Vancouver charity tackles growing food insecurity while preventing waste

Vancouver Food Runners don’t sell sneakers, but the registered charity’s volunteers do run around town, picking up produce that’s about to go bad and bringing it to food banks and other non-profits supporting people in need. Executive director Michelle Reining says amidst the current affordability crisis, which is driving up the […]

Vancouver Food Runners don’t sell sneakers, but the registered charity’s volunteers do run around town, picking up produce that’s about to go bad and bringing it to food banks and other non-profits supporting people in need.

Executive director Michelle Reining says amidst the current affordability crisis, which is driving up the cost of housing, child care, gas and groceries, the needs are greater than ever.

By her estimate, more than one in 10 households in Vancouver are struggling with food security.

“Every week it’s something a little bit different so there’s some creativity,” she told CBC on Friday, pointing to a pallet of grapes, tomatoes, potatoes, watermelon and other produce donated by B.C. meal delivery service Fresh Prep.

“When this goes to the organization, the chefs can take it in and they’re going to create different meals with this, create different food hampers. This is perfectly good food that will be given back to the community.”

Reining’s charity was created in 2020 and calls missions — like the one she was on with Fresh Prep — “food rescues.” 

Drivers with Vancouver Food Runners currently pick up items from 160 food businesses across the city, and drop them off at around 120 non-profits.

The food collected Friday was headed to the Downtown Eastside Food Sovereignty hub and Coho Commissary, which Reining says has been running a meal program with Food Runners for the past three years.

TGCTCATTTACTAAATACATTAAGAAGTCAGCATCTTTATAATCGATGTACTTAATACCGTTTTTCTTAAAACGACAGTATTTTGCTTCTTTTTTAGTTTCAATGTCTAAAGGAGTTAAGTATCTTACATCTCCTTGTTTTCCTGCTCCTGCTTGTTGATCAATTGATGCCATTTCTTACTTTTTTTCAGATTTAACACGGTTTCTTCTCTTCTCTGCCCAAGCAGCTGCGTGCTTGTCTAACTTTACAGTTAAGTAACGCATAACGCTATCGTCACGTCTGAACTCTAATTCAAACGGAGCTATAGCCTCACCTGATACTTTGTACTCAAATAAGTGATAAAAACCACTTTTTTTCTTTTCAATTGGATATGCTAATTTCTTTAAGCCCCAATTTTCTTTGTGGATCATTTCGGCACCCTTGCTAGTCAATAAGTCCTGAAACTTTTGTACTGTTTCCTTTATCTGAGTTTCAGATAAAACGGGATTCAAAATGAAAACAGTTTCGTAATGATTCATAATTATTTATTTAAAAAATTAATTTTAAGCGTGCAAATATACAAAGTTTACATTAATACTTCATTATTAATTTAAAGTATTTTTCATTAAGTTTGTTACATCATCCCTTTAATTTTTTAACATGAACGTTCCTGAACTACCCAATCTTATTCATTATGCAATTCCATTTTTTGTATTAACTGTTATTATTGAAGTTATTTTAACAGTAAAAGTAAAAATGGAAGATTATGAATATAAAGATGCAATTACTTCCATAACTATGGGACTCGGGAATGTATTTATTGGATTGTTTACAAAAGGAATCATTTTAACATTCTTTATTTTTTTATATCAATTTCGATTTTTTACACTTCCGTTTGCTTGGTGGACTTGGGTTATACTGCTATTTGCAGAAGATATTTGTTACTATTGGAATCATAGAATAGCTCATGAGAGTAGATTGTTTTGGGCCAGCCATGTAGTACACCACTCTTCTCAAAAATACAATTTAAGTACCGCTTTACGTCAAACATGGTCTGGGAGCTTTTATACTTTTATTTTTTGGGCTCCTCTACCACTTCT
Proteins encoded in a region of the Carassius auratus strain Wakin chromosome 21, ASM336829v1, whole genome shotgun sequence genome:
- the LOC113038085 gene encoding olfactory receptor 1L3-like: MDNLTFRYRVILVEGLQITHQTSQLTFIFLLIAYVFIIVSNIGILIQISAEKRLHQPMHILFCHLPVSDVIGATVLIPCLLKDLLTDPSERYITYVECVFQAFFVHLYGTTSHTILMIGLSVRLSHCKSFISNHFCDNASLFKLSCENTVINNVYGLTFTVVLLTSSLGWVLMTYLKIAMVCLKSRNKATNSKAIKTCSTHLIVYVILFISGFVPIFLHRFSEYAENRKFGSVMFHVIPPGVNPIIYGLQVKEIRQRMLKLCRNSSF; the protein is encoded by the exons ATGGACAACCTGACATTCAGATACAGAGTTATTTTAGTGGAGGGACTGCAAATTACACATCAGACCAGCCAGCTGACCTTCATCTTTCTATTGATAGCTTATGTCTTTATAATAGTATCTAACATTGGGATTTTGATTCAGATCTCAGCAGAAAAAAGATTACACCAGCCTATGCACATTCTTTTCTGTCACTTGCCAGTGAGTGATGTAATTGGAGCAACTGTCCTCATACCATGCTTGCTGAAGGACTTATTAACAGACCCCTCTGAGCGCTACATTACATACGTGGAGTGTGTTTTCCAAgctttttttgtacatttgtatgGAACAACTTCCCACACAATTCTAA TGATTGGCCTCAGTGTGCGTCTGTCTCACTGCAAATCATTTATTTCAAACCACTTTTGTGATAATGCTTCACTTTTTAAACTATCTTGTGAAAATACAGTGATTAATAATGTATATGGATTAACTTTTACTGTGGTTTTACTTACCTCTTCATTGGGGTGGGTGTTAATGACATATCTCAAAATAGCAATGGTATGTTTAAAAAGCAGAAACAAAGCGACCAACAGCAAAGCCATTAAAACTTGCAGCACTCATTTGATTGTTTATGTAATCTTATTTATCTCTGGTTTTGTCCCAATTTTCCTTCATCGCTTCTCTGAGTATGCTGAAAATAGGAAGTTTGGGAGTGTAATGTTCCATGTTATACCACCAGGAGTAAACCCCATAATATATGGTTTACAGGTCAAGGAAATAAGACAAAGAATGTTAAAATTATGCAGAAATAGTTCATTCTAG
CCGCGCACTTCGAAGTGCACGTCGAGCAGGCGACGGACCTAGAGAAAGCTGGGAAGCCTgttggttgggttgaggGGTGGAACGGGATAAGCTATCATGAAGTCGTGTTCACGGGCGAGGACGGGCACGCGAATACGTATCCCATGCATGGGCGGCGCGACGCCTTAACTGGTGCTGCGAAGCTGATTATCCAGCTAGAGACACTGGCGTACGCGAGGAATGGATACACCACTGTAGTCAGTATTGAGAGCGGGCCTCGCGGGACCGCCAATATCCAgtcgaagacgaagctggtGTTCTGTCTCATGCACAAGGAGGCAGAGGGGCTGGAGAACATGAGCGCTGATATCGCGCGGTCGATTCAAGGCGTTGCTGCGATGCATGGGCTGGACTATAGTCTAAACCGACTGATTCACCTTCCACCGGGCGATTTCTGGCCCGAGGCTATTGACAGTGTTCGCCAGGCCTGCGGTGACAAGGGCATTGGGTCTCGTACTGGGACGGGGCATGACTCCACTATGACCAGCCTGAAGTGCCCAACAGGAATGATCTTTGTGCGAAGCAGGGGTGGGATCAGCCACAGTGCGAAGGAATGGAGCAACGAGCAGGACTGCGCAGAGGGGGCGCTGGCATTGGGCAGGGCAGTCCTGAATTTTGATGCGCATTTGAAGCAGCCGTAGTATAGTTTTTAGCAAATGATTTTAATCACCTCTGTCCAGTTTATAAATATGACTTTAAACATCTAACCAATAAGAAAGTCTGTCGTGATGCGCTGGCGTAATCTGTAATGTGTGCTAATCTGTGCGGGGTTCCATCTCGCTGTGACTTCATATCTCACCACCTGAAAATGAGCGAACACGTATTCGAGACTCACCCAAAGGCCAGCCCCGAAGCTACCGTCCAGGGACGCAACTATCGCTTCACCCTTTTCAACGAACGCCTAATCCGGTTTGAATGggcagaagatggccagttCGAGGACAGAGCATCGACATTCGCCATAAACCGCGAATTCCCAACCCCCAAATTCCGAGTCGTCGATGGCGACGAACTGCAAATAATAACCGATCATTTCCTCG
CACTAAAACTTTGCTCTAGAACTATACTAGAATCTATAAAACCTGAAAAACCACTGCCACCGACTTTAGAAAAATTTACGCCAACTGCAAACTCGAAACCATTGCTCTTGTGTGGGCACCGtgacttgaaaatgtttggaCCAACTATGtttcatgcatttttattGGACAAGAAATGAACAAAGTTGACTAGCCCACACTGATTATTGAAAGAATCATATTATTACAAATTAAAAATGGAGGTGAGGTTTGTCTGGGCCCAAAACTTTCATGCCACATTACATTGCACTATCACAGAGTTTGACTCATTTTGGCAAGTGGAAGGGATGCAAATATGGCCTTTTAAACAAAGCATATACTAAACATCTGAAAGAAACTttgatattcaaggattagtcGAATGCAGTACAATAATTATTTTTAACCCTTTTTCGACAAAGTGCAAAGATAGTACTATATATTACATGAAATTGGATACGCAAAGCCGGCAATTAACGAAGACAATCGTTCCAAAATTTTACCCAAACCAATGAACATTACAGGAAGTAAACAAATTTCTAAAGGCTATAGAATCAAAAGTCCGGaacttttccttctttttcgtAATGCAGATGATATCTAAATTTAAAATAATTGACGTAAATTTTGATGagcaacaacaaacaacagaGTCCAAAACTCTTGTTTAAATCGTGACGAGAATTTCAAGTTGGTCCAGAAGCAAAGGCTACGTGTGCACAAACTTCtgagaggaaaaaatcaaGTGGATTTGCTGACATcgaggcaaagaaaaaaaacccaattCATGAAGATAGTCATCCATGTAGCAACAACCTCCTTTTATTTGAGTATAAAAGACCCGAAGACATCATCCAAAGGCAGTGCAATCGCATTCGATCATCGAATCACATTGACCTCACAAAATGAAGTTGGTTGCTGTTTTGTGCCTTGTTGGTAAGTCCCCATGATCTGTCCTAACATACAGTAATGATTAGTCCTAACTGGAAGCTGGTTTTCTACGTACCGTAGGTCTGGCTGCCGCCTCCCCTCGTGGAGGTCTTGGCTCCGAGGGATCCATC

Boxes of grapes, cherry tomatoes, potatoes and other produce are stacked on a pallet.
A pallet of food containing grapes, tomatoes, potatoes, watermelons and other produce donated by the B.C. meal delivery service Fresh Prep was picked up by Vancouver Food Runners on Friday. (Shawn Foss/CBC)

She says the goal is to tackle food waste and food security in one go, using a website and smart phone app to make it easy for businesses to sign up to contribute, and for potential community partners to reach out.

“We’re part of a wide range of organizations in Vancouver doing this kind of work,” she said.

“We’re different in that we use app technology and volunteer drivers. We have about 2,000 volunteers right now.”

She says with its volunteers and smaller vehicles, Vancouver Food Runners is starting to work with businesses in the food industry, like hotels, meal prep companies and schools, who wouldn’t necessarily be able to fill an industrial-sized truck but still have lots to give.

Bleak situation across Canada

Tammara Soma, an assistant professor at Simon Fraser University and research director and co-founder of the Food Systems Lab, says food insecurity is widespread not only in Vancouver, but across the country.

“The COVID-19 pandemic has certainly put a lot of pressure, more pressure on people,” she said. 

“And inflation is not helping the situation.”

An SFU professor wearing a hijab speaks about food insecurity in Canada.
Tammara Soma, assistant professor at SFU and research director and co-founder of the Food Systems Lab, says food insecurity is a growing problem across Canada and all levels of government should be looking at ways to help. (Zoom)

Soma says studies shows people of colour and people with low income tend to be impacted the most, but soaring costs on just about everything in Canada are making it more difficult for middle-class families and students as well, and often charities are forced to pick up the slack.

She says she wants to see more support for farmers, better meal plans in schools, and more financial backing for food banks and non-profits, but also better housing policies so people have money left to eat.

“If our country, our province, our municipalities put food on the table then we can actually solve this problem once and for all, without further burdening the charitable sector,” she said.

Charities ‘stretched thin’

Reining says much like the general population, non-profits are also feeling the strain of rising operational costs and also struggling to find staff and meet high demand.

“Charities are stretched thin right now,” she said. 

“We continue to do the work that we do, but there’s always more that needs to be done.”

She adds that over 58 per cent of food in Canada is being wasted right now — 32 per cent of which is still edible.

She also wants to see government policies that require businesses to redirect surplus food, and more conscious efforts to reduce waste at each step of the supply chain.

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